It was there, among other projects, that they completed and released the ‘Charmed and Dangerous album, by their vocal group Soul Tempo, which got much attention at clubs and radio, including national dance chart action and included new songs of theirs and covers of several of Denny’s earlier songs, including ‘Swearin To God’, which hit the U.S. national dance charts.
And adding to a great opening of the 21st century, in 2005 ‘Jersey Boys’, the story of Frankie Valli and the Four Seasons, debuts on Broadway with 3 of Denny’s Four Seasons hit songs, “Let’s Hang On”, “Working My Way Back To You” and “Opus 17” (Don’t Worry ‘Bout Me”) in the show. Winner of the 2006 Tony Award for best Broadway show, ‘Jersey Boys’ has gone on to become one of the top musicals of all time.
“The level of success of Jersey Boys was a wonderful surprise to all of us and a great gift for all involved. But on the other hand during the time we were all part of that incredibly creative and happening scene at Bob Crewe’s Genius Inc, including the red hot Four Seasons, it already seemed like a movie, larger than life, and there’s part of me that is not surprised that the music, the story and, with it, the magic of that era have gone on to become all that it is. And for me, as Bob Crewe and I talked about, and he feels the same, you can not put into words what it feels like seeing part of your life coming back to you from the stage, as I do every time we go to see ‘Jersey Boys’.
And after a decade since the release of a recording of their own, they wrote and recorded “Alice In Wonderland”. The single, also the title cut of their iTunes pick hit album, became a national dance and mix radio hit and the music video, released the following year, also became a hit, reaching Top 10 on the Yahoo Video charts, remaining in that position for many months.
In 2008, having returned to the West Coast 2 years earlier, Denny and Biddy took a place in Las Vegas where, while working on several production projects, including their Dance/Mix Radio hit “All The Kings Horses” by their group “Soul Tempo”, they also began putting together a live show.
Soon after, Randell & Schippers were invited to perform their recent ‘Alice In Wonderland’ hit on the 2009 Jerry Lewis MDA Telethon, which they did in a medley along with some of Denny’s prior hit songs. For that live annual telecast, broadcast from the South Point Hotel and Casino, they are backed by some of the top Las Vegas musicians they assembled for the performance.
Also that year Denny and Biddy again hit the national dance charts with their song and production of “Let’s Dance The Night Away” by Denny Randell and The Pop Revolution, featuring Soul Tempo.
And in November 2009 Randell & Schippers debuted their new project and company GI Jams ®. The project and its website GI Jams.com, dedicated to supporting and promoting the original songs and performances of active and veteran members of the U.S. military, opened to much excitement from musical military artists at home and around the world, including Iraq and Afghanistan who, upon joining GIJams.com, can post their original songs plus pictures, bio and writings. The site also welcomes supporters who can download the music and communicate with the artists. GI Jams pacts with Rhino (Warner Music Group) and EMI Music have created additional opportunities for its members.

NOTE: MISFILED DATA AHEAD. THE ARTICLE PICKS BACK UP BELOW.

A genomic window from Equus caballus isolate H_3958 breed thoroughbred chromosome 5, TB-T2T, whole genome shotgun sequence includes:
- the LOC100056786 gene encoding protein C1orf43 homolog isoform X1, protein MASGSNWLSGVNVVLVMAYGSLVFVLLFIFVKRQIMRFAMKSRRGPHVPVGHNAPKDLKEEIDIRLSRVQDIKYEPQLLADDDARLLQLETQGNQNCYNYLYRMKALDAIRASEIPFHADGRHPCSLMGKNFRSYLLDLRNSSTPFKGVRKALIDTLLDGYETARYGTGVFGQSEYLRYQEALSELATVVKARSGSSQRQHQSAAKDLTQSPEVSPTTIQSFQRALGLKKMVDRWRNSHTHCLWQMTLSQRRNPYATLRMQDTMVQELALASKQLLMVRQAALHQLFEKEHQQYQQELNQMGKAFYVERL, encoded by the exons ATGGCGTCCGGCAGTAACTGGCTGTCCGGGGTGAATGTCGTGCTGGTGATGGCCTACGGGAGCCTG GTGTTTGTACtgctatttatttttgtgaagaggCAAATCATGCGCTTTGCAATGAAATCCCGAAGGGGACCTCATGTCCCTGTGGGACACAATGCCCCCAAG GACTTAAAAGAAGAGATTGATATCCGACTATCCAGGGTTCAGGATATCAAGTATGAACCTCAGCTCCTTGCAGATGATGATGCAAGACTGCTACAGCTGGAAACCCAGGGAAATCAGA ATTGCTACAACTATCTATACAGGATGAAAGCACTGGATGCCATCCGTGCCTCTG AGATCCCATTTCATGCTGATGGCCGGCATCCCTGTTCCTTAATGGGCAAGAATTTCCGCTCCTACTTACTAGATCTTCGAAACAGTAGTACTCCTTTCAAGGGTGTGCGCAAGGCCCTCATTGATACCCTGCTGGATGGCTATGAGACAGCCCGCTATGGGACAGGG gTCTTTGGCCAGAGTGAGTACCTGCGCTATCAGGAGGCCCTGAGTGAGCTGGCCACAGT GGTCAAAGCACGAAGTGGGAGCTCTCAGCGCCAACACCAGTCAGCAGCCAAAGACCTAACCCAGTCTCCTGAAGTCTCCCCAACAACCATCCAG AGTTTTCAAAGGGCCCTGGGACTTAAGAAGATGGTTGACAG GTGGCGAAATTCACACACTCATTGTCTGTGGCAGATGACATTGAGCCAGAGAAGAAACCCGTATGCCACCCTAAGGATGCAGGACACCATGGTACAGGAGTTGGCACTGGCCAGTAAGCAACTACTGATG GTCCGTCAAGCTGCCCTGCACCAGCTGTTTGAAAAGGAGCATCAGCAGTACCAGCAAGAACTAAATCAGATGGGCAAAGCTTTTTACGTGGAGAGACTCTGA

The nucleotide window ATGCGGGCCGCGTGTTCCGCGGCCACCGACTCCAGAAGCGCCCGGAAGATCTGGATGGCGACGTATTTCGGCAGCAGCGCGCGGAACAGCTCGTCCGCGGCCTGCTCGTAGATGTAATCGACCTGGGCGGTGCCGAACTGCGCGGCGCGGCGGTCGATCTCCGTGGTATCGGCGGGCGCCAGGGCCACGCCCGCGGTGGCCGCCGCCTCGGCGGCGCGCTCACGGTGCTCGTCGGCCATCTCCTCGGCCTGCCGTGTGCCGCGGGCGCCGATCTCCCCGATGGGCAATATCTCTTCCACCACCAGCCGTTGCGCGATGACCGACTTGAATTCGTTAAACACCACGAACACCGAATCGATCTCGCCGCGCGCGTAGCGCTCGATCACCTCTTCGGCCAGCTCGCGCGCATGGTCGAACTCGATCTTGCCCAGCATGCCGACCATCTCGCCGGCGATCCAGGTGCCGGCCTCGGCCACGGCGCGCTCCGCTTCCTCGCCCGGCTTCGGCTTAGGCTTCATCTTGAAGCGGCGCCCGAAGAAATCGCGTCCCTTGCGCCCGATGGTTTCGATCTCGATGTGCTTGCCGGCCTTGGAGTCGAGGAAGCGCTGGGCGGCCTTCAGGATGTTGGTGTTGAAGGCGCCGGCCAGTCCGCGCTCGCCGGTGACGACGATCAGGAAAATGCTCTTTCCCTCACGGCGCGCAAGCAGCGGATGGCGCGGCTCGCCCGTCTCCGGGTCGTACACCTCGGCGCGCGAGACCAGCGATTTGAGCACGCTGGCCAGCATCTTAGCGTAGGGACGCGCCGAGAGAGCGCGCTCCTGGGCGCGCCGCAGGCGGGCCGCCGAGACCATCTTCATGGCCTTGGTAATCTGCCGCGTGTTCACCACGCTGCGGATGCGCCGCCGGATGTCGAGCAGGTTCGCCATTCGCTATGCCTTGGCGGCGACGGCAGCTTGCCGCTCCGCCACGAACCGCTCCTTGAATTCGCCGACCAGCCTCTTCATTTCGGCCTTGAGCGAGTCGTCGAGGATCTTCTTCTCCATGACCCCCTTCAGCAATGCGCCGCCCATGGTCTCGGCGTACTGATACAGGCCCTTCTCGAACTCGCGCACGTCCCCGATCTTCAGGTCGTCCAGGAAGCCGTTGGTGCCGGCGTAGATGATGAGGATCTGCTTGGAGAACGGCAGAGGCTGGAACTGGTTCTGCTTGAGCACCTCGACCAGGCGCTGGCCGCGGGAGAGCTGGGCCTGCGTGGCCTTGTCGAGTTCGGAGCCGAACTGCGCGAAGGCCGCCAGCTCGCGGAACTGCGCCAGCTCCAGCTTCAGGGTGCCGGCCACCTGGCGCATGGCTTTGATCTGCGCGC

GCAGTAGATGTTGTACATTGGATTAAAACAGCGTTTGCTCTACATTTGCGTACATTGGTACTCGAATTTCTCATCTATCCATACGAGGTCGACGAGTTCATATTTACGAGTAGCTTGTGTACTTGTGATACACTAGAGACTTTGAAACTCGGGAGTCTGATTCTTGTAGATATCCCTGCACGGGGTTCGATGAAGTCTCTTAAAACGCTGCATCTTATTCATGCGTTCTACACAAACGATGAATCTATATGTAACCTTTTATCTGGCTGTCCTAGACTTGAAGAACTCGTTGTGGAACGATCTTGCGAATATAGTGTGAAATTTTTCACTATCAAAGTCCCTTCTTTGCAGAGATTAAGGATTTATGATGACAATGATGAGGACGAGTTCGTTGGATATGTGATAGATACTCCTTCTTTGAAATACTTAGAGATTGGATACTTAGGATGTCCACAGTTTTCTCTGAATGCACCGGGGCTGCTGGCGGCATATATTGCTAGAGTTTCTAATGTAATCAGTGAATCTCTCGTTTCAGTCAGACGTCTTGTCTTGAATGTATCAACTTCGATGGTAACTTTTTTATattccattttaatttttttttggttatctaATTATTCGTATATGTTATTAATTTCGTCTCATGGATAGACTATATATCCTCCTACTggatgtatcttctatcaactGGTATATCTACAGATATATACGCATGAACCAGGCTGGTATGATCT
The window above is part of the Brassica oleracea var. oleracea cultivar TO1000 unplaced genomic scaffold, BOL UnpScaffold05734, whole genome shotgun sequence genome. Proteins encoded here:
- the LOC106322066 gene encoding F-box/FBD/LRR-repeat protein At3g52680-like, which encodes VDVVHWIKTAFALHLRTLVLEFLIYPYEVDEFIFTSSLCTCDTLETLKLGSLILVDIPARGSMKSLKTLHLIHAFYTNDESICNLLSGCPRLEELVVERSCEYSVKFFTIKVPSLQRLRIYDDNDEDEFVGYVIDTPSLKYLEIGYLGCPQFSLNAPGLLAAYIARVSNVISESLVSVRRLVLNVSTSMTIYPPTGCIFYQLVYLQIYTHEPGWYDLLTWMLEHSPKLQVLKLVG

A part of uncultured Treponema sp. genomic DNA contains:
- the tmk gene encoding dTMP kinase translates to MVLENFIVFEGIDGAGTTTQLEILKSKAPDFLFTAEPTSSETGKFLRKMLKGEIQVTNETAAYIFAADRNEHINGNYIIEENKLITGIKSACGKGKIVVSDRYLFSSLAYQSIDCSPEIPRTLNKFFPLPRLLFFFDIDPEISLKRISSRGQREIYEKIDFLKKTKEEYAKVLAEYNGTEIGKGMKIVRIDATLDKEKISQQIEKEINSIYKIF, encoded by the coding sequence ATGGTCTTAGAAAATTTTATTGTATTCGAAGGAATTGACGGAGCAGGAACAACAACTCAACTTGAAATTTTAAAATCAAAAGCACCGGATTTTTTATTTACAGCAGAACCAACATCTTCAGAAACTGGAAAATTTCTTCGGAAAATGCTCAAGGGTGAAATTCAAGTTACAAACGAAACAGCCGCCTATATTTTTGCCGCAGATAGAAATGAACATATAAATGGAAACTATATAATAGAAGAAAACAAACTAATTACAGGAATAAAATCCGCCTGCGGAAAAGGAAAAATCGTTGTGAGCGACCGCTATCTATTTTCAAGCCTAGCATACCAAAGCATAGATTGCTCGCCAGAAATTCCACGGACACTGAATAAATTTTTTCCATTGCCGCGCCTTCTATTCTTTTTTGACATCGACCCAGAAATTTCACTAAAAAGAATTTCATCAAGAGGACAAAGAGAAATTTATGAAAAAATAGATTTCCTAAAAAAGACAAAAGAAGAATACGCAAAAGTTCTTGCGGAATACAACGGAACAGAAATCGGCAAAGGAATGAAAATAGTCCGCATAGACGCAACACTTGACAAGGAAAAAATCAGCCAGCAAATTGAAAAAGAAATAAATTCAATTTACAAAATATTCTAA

In 2012, working with Las Vegas artists and performers and in recording studios there, Randell and Schippers produced Penn Jillette’s recording of “Clay Aiken By Penn Jillette”, which they wrote with Penn about his appearance that year as a cast member on Celebrity Apprentice. The song’s music video also includes cameo performances by Teller and many of Penn’s fellow cast members.
And later that year, in time for Halloween, Denny and Biddy’s song, production and video “This Time Got It” by The Great Tomsoni and Co. was released. The video, produced and filmed in Las Vegas, also features Randell & Schippers, members of the ‘Jersey Boys’ cast and a cameo appearance by Penn and Teller. It has received much airplay on music video networks and programs around the country and overseas.
Denny’s career continues to ride the wave of technology. His ability to play many instruments and to feel at home with various musical styles has been incorporated into his midi programming and studio engineering. His music and productions have traversed the spectrum from mono recording and echo in the one-time Columbia Records building stairwells to his and Biddy’s current midi and digital state of the art Pro Tools studio
What’s next? No one including Denny knows for sure – but, with new projects underway, stay tuned to the stage, the radio and the web sites. And stay tuned to the Music.